7.
Eur Respir J ; 54(1)2019 Jul.
Artigo em Inglês | MEDLINE | ID: mdl-31248951

RESUMO

Occupational exposures are important, preventable causes of chronic obstructive pulmonary disease (COPD). Identification of COPD high-risk jobs is key to focus preventive strategies, but a definitive job-list is unavailable.We addressed this issue by evaluating the association of lifetime job-histories and lung function data in the population-based UK Biobank cohort, whose unprecedented sample size allowed analyses restricted to never-smokers to rule out the most important confounder, tobacco smoking. COPD was spirometrically defined as forced expiratory volume in 1 s/forced vital capacity ratio below the lower limit of normal. Lifetime job-histories were collected via OSCAR (Occupations Self-Coding Automatic Recording), a new validated online tool that automatically codes jobs into the UK Standard Occupational Classification v.2000. Prevalence ratios for COPD by employment duration in each job compared to lifetime office workers were estimated using robust Poisson regression adjusted for age, sex, centre and smoking. Only associations confirmed among never-smokers and never-asthmatics were considered reliable.From the 116 375 participants with complete job-histories, 94 551 had acceptable/repeatable spirometry data and smoking information and were included in the analysis. Six occupations showed an increased COPD risk among never-smokers and never-asthmatics; most of these also with positive exposure-response trends. Interesting new findings included sculptors, gardeners and warehouse workers.COPD patients, especially never-smokers, should be asked about their job-history for better disease management. Focussed preventive strategies in COPD high-risk jobs are warranted.

8.
Int J Chron Obstruct Pulmon Dis ; 14: 1063-1073, 2019.
Artigo em Inglês | MEDLINE | ID: mdl-31213788

RESUMO

Background: Inhaled corticosteroid (ICS)-containing medications slow rate of decline of FEV1. Blood eosinophil (EOS) levels are associated with the degree of exacerbation reduction with ICS. Purpose: We investigated whether FEV1 decline differs between patients with and without ICS, stratified by blood EOS level. Patients and methods: The UK Clinical Practice Research Datalink (primary care records) and Hospital Episode Statistics (hospital records) were used to identify COPD patients aged 35 years or older, who were current or ex-smokers with ≥2 FEV1 measurements ≥6 months apart. Prevalent ICS use and the nearest EOS count to start of follow-up were identified. Patients were classified at baseline as higher stratum EOS (≥150 cell/µL) on ICS; higher stratum EOS not on ICS; lower stratum EOS (<150 cells/µL) on ICS; and lower stratum EOS not on ICS. In addition, an incident ICS cohort was used to investigate the rate of FEV1 change by EOS and incident ICS use. Mixed-effects linear regression was used to compare rates of FEV1 change in mL/year. Results: A total of 26,675 COPD patients met our inclusion criteria (median age 69, 46% female). The median duration of follow up was 4.2 years. The rate of FEV1 change in prevalent ICS users was slower than non-ICS users (-12.6 mL/year vs -21.1 mL/year; P =0.001). The rate of FEV1 change was not significantly different when stratified by EOS level. The rate of FEV1 change in incident ICS users increased (+4.2 mL/year) vs -21.2 mL/year loss in non-ICS users; P<0.001. In patients with high EOS, incident ICS patients showed an increase in FEV1 (+12 mL/year) compared to non-ICS users whose FEV1 decreased (-20.8 mL/year); P<0.001. No statistical difference was seen in low EOS patients. Incident ICS use is associated with an improvement in FEV1 change, however, over time this association is lost. Conclusion: Regardless of blood EOS level, prevalent ICS use is associated with slower rates of FEV1 decline in COPD.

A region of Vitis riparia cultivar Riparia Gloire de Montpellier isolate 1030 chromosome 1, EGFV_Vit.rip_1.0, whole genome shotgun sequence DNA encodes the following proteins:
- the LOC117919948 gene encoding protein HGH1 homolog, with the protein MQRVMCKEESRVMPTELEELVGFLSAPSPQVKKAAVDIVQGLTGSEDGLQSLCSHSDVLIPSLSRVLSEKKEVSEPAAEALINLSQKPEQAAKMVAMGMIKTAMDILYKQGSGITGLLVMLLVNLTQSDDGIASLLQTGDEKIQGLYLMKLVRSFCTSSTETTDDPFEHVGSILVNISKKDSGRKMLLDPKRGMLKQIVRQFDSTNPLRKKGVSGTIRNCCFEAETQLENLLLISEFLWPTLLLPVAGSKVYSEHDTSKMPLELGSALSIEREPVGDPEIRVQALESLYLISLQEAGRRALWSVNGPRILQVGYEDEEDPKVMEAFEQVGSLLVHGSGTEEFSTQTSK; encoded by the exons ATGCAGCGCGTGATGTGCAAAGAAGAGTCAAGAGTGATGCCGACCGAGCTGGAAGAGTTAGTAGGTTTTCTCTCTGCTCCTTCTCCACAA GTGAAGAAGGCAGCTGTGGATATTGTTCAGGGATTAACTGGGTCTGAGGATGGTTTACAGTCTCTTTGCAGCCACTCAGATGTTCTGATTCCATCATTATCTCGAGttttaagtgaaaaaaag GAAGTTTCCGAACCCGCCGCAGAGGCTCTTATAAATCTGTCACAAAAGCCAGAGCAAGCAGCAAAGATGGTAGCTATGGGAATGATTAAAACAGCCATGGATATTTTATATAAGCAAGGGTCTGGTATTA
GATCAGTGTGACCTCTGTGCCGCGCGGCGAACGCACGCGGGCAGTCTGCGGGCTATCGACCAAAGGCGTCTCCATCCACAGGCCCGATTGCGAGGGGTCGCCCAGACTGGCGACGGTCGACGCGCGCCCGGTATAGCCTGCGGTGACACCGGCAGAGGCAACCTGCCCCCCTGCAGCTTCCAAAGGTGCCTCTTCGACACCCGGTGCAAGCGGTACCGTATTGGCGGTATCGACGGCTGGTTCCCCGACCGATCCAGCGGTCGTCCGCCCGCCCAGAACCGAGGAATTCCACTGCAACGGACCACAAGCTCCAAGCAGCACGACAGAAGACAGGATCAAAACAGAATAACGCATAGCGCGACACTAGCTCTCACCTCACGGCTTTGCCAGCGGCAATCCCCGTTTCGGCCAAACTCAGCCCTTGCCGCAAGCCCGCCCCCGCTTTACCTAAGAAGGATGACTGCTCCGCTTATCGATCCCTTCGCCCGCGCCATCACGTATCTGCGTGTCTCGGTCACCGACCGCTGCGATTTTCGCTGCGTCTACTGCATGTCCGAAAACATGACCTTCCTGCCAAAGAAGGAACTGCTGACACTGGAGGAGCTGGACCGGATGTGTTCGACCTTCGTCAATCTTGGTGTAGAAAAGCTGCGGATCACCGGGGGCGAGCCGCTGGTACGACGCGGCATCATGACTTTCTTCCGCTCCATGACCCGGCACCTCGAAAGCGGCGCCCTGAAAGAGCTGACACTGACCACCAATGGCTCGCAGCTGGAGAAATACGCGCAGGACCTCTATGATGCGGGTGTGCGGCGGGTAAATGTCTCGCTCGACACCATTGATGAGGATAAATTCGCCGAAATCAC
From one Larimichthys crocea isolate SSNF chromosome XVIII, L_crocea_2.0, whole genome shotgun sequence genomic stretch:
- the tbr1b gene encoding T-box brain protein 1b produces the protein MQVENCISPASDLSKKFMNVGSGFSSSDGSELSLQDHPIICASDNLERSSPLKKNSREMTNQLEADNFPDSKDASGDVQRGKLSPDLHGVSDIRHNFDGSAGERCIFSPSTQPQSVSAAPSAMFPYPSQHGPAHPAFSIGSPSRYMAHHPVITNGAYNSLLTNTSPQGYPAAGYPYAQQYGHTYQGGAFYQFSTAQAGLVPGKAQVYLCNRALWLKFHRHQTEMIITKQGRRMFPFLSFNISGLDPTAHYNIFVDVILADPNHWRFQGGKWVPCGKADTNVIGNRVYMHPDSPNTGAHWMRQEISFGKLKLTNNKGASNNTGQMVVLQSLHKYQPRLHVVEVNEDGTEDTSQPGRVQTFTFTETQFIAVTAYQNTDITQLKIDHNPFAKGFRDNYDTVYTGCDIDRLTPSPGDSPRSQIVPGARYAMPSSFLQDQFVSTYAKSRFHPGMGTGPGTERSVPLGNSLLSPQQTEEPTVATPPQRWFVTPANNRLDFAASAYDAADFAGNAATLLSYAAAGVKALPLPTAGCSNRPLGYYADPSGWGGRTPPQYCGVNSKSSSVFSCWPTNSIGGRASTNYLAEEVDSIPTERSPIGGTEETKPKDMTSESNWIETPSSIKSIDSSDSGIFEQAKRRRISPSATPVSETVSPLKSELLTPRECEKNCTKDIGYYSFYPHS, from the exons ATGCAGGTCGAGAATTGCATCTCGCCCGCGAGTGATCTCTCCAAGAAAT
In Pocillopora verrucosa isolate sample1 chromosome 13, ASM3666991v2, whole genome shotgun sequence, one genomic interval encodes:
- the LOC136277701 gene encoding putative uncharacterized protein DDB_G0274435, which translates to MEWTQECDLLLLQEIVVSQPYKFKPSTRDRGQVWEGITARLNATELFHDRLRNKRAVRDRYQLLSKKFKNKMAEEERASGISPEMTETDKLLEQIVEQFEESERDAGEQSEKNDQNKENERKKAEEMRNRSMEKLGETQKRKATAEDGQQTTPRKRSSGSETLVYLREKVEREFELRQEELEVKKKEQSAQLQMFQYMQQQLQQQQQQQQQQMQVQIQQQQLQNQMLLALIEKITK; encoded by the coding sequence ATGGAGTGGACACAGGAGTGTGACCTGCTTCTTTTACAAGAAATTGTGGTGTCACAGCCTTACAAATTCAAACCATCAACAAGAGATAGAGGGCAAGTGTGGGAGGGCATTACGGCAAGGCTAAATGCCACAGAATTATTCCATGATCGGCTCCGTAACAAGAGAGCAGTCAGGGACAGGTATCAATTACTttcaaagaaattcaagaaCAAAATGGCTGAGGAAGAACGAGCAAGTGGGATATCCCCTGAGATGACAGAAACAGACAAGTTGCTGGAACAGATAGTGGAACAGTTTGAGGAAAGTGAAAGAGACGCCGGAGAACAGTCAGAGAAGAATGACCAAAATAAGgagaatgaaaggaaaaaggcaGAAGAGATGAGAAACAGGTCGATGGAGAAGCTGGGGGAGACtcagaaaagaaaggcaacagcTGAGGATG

9.
Eur Respir J ; 54(1)2019 Jul.
Artigo em Inglês | MEDLINE | ID: mdl-31073081

RESUMO